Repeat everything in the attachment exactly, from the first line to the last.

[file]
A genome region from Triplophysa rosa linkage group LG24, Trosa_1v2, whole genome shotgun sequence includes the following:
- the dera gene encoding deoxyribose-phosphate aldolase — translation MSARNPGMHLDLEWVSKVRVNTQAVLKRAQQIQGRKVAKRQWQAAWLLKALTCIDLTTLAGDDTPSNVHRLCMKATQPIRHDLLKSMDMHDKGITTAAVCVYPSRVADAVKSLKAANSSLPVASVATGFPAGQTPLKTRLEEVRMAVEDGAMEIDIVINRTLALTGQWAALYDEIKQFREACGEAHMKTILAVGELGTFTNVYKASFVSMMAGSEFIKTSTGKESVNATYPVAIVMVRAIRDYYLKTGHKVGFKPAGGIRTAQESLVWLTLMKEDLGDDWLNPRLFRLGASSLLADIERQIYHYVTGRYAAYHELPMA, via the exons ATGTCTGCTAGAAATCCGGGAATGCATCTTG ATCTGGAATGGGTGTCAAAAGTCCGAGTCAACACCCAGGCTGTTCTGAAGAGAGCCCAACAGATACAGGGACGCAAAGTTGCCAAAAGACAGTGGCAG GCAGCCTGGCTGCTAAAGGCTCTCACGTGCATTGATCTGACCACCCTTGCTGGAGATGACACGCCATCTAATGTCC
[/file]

A genome region from Triplophysa rosa linkage group LG24, Trosa_1v2, whole genome shotgun sequence includes the following:
- the dera gene encoding deoxyribose-phosphate aldolase — translation MSARNPGMHLDLEWVSKVRVNTQAVLKRAQQIQGRKVAKRQWQAAWLLKALTCIDLTTLAGDDTPSNVHRLCMKATQPIRHDLLKSMDMHDKGITTAAVCVYPSRVADAVKSLKAANSSLPVASVATGFPAGQTPLKTRLEEVRMAVEDGAMEIDIVINRTLALTGQWAALYDEIKQFREACGEAHMKTILAVGELGTFTNVYKASFVSMMAGSEFIKTSTGKESVNATYPVAIVMVRAIRDYYLKTGHKVGFKPAGGIRTAQESLVWLTLMKEDLGDDWLNPRLFRLGASSLLADIERQIYHYVTGRYAAYHELPMA, via the exons ATGTCTGCTAGAAATCCGGGAATGCATCTTG ATCTGGAATGGGTGTCAAAAGTCCGAGTCAACACCCAGGCTGTTCTGAAGAGAGCCCAACAGATACAGGGACGCAAAGTTGCCAAAAGACAGTGGCAG GCAGCCTGGCTGCTAAAGGCTCTCACGTGCATTGATCTGACCACCCTTGCTGGAGATGACACGCCATCTAATGTCC